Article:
Minerals and their INteractions with Dissolved organic matter as regulators of microbial NEcromass Stabilization in Soil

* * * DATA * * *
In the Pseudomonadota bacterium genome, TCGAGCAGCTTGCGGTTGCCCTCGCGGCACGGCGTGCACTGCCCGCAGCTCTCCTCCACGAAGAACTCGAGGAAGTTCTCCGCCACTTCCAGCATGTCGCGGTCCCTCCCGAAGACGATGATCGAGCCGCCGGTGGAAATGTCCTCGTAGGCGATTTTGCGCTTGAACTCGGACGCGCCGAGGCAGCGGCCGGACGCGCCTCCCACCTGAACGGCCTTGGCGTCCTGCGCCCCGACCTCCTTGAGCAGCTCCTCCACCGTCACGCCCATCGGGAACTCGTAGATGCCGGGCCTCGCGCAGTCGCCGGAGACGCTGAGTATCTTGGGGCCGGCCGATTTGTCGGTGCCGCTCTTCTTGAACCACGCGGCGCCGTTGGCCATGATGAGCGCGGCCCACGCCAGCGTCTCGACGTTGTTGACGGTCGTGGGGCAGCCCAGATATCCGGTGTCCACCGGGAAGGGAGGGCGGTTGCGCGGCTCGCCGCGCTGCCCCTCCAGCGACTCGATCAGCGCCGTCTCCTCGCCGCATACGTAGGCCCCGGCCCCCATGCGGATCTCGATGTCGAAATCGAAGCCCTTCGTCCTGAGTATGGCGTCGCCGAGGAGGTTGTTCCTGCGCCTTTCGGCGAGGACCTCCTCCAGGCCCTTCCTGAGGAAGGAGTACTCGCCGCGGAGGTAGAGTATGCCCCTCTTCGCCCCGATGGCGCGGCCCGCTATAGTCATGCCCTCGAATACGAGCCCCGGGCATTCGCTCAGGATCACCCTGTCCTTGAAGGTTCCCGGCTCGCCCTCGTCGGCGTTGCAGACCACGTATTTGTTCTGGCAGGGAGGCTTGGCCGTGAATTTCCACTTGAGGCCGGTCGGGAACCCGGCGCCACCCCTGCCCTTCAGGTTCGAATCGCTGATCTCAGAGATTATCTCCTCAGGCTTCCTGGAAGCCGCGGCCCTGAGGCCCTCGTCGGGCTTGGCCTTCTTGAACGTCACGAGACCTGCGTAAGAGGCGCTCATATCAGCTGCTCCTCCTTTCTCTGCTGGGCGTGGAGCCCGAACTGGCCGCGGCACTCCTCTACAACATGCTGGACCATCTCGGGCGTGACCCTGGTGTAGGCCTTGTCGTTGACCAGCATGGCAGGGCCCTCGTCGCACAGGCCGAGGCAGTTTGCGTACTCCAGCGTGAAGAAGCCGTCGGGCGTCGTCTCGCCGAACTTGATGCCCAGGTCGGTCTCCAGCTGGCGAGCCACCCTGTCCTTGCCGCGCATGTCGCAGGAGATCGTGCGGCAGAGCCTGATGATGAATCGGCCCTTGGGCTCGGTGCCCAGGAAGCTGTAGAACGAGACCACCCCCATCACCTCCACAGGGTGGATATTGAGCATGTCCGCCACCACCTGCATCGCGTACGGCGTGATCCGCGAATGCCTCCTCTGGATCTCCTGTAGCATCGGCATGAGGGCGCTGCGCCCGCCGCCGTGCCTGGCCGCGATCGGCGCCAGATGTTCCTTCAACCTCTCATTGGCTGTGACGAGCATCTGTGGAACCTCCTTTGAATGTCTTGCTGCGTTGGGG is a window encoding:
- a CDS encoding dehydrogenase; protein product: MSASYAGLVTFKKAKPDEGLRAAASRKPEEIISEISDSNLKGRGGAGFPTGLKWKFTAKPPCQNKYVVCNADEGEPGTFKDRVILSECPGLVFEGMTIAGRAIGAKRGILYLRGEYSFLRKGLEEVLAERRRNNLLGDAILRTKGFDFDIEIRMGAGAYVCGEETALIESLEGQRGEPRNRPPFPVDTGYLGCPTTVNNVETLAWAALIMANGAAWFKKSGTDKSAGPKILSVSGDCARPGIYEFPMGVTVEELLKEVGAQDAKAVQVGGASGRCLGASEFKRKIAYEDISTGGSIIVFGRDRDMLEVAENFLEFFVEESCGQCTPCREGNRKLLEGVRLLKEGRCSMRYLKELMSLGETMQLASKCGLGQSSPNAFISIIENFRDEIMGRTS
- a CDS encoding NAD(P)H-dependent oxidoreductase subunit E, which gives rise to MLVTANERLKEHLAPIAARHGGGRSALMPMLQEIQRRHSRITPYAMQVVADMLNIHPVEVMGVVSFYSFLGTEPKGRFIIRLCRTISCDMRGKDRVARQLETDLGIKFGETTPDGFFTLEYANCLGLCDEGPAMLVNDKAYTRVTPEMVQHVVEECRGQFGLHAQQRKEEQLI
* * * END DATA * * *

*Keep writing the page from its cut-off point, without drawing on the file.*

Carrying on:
Microbial necromass is presumed to significantly contribute to stable soil organic matter. Yet, the so-called ‘entombing effect’, i.e. the built-up and subsequent stabilization of necromass-derived matter, is still not well understood on a mechanistic level. This project studies the production and reactivity (biodegradability and sorptivity) of dissolved organic matter along the decomposition continuum from plant litter to microbial necromass, and concurrently examines how sorptive stabilization of organic compounds shapes the structure of the microbial community, and its carbon and energy use. The project will thus describe interactions between necromass formation and dissolved organic matter sorption on basis of a quantitative assessment of matter and energy fluxes. Experimental work will include (i) incubation experiments on the production of dissolved organic matter from decomposing plant litter and microbial necromass (bacteria and fungi), (ii) sorption experiments using different pristine minerals, (iii) biodegradability tests for dissolved organic matter before/after sorption, (iv) tests of the stability of mineral-bound organic matter, and (v) incubations of carbon-labelled plant litter and microbial necromass in natural soil. This step-wise experimental approach enables to quantify and explain differences in the transfer efficiency of carbon and energy from variable organic sources to mineral surfaces. The determination of the molecular composition and energy content of dissolved and sorbed organic matter as well as the analysis of the microbial community using state-of-the-art methods, such as FT-ICR-MS and XPS among others, allow for gaining novel insight into the mechanisms of necromass stabilization in soil.